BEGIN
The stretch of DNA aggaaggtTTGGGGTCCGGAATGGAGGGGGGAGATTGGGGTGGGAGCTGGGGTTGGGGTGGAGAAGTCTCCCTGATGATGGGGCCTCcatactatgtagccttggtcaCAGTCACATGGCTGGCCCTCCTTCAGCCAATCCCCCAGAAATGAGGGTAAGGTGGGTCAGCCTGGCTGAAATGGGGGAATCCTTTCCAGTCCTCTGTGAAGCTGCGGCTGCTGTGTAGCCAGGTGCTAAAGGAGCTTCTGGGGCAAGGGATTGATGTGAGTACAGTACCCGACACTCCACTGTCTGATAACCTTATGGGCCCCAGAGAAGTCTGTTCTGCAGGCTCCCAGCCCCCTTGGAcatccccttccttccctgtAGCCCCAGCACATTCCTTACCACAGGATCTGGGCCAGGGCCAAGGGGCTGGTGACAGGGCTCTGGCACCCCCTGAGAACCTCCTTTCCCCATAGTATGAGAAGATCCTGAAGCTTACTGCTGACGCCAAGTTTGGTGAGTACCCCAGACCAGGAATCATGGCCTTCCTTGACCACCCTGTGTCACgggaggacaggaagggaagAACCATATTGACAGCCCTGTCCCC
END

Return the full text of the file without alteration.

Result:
The stretch of DNA aggaaggtTTGGGGTCCGGAATGGAGGGGGGAGATTGGGGTGGGAGCTGGGGTTGGGGTGGAGAAGTCTCCCTGATGATGGGGCCTCcatactatgtagccttggtcaCAGTCACATGGCTGGCCCTCCTTCAGCCAATCCCCCAGAAATGAGGGTAAGGTGGGTCAGCCTGGCTGAAATGGGGGAATCCTTTCCAGTCCTCTGTGAAGCTGCGGCTGCTGTGTAGCCAGGTGCTAAAGGAGCTTCTGGGGCAAGGGATTGATGTGAGTACAGTACCCGACACTCCACTGTCTGATAACCTTATGGGCCCCAGAGAAGTCTGTTCTGCAGGCTCCCAGCCCCCTTGGAcatccccttccttccctgtAGCCCCAGCACATTCCTTACCACAGGATCTGGGCCAGGGCCAAGGGGCTGGTGACAGGGCTCTGGCACCCCCTGAGAACCTCCTTTCCCCATAGTATGAGAAGATCCTGAAGCTTACTGCTGACGCCAAGTTTGGTGAGTACCCCAGACCAGGAATCATGGCCTTCCTTGACCACCCTGTGTCACgggaggacaggaagggaagAACCATATTGACAGCCCTGTCCCC